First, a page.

In a time where most people are asleep in their beds, our nation’s fishermen are already out in the open seas. It is their livelihoods, their sources of income at stake, should the fisheries industry collapse as a result of overfishing. Opening up new industries in the form of successful breeding and harvesting may allow for the employment of our nation’s fishermen, in a method of sustaining our nation’s demand for seafood without harming the ecology of our oceans.


Other threats to our oceans live in the form of our destructive fishing habits. Trawling is a non-selective method of fishing that entails pulling a net along underwater, scooping up all aquatic lifeforms in its path. In waters abundant with commercial seafood, it is a highly profitable and efficient method. When done irresponsibly, however, trawling becomes an antagonist of the highest degree. While midwater trawling, the business of pulling a trawl along free waters above the ocean floor gives rise to trash-fish landings, the main cause for concern comes from the rampant execution of bottom trawling. This entails dragging the trawl along the ocean floor in a bid to net demersal fish stocks the likes of sole, flounder, halibut, rockfish, and cod among others. Problem is, trawling very often brings up more than just fish.


The former accounts for ninety percent (90%) of all trash fish landings; the latter in turn destroys the seabed, crushing corals and damaging the natural habitats of seafaring creatures. Between both types of trawling, one wonders which the bigger villain is.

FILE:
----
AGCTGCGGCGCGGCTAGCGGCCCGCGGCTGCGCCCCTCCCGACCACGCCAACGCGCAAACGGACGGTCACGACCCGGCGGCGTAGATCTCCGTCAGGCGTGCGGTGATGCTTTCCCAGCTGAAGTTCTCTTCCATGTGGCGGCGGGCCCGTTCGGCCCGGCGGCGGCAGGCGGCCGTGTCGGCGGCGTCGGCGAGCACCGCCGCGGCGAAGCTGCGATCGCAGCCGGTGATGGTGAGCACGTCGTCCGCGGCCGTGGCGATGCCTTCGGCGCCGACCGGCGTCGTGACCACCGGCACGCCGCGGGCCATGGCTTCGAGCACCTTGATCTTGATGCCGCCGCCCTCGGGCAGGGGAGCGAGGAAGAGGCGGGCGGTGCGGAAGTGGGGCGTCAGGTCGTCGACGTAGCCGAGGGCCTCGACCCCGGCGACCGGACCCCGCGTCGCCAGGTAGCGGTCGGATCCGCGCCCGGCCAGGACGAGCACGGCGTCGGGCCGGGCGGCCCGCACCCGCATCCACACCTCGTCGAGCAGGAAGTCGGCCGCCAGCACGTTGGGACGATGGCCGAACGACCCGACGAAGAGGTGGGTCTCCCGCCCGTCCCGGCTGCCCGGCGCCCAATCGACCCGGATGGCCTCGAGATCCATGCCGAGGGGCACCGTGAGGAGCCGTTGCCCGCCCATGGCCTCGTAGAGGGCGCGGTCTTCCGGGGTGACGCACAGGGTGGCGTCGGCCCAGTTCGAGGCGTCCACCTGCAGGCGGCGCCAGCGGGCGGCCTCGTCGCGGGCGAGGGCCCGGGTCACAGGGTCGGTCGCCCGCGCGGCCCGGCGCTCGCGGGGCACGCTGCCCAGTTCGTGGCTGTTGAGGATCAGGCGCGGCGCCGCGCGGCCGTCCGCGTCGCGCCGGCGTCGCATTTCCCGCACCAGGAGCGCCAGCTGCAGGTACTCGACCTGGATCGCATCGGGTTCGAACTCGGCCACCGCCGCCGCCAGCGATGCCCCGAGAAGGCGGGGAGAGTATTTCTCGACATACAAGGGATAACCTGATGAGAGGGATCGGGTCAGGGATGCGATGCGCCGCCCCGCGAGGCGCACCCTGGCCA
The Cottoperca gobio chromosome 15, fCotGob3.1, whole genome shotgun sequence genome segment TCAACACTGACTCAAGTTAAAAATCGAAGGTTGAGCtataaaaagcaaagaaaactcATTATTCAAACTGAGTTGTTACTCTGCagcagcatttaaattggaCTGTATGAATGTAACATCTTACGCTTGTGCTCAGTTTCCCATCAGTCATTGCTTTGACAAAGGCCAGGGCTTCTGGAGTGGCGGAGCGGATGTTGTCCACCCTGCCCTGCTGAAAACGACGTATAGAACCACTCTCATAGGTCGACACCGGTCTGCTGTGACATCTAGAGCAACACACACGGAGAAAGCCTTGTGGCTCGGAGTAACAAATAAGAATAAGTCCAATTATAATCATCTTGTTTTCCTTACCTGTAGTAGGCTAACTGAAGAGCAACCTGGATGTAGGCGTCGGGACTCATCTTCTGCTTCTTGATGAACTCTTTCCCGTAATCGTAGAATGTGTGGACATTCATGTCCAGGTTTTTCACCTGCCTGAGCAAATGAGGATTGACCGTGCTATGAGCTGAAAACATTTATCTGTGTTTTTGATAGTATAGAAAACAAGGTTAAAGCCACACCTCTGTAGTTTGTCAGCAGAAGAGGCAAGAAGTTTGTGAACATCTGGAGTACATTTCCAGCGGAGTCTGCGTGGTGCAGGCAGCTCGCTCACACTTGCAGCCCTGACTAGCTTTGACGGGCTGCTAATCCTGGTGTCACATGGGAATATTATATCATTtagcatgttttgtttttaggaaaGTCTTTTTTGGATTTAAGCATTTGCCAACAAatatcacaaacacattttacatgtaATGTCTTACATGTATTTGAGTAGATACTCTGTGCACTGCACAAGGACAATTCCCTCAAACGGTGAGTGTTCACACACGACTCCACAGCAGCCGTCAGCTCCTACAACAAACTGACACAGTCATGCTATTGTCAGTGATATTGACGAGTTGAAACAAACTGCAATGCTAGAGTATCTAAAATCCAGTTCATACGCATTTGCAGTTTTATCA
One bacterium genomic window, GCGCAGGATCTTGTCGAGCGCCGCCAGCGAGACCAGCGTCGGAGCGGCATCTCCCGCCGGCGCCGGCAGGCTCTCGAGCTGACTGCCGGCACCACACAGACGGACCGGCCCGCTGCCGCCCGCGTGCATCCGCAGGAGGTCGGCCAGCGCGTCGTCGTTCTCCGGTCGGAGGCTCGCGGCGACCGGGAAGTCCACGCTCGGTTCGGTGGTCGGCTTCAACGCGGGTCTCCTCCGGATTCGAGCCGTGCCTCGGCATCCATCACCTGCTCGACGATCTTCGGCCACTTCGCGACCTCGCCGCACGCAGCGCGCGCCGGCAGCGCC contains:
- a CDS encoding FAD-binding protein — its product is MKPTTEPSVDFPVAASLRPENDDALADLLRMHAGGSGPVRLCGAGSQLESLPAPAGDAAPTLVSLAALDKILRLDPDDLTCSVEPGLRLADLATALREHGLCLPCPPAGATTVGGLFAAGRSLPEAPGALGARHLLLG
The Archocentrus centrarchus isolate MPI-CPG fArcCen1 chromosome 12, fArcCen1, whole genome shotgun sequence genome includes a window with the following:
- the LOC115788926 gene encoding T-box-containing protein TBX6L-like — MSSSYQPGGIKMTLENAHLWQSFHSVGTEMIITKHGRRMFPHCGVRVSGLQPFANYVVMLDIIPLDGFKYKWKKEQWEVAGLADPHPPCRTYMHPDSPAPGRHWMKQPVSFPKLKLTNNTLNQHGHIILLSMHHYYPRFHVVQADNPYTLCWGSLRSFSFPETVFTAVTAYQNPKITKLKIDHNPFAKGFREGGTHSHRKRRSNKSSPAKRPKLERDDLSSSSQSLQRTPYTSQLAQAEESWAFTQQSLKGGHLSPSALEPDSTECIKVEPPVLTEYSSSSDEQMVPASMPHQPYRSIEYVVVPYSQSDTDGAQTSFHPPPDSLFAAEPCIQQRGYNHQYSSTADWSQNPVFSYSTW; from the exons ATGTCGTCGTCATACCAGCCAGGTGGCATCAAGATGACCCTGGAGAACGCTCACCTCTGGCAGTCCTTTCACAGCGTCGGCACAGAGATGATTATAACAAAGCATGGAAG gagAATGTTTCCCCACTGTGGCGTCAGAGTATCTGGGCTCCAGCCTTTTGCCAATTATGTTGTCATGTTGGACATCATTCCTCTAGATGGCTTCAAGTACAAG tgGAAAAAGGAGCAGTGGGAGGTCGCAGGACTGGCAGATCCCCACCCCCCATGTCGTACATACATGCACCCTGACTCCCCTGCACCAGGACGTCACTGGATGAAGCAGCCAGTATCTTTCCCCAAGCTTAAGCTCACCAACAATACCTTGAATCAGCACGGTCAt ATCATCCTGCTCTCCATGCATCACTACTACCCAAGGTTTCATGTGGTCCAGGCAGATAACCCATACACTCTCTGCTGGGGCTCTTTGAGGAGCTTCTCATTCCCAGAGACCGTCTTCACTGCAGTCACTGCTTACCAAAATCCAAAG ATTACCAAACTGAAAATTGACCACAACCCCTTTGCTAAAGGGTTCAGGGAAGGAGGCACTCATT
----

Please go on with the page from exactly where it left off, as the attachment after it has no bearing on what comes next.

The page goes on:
Irresponsible aquaculture practices also occur in the form of other similarly-caustic ways. As of today, many fishermen have been found to use questionable methods in their work. Our seas and marine creatures are no longer strangers to cyanide, bombs, and electric stunning gear. The effect is devastating, the proof of which lies in the underwater coral reef graveyards that continue to swell with every passing year.


The clarity of the future is daunting at the very least. Extinction of our fishery resources is a certainty, should fishermen continue in their dastardly ways. Existing resources will become nothing more than a shadow of the past. A group of international scientists, having published a study entitled “Impacts of Biodiversity Loss on Ocean Ecosystem Services” have predicted the end. The state of our fisheries is due for a collapse should the trend continue as it is, as soon as the year 2048.


This isn’t merely a problem for Malaysia. Overfishing is a rampant problem even on a global scale. Many major fisheries are on the decline; if they aren’t on the verge of breaking down, they’re there already. True to the accelerated loss of ocean biodiversity, twenty nine percent (29%) of human-consumed seafood species have already collapsed. In thirty years’ time, sustainable seafood harvest will be a thing of legend.


In addition to a shortage of seafood as a whole, the problems posed by over and irresponsible fishing extend to haunt our fishermen – those whose livelihoods depend upon the availability of marine resources for exploitation. Despite the fact that the fisheries industry is soon to head for an untimely demise, the number of fishermen and vessels in operation continue to surge. As of the year 2009, 160,152 fishermen scour Malaysian waters, a sixty five percent (65%) increase from the 97,160 of the year 2000. Additional subsidies encourage the growth of these numbers, even when the industry itself has become, no pun intended, a sinking ship.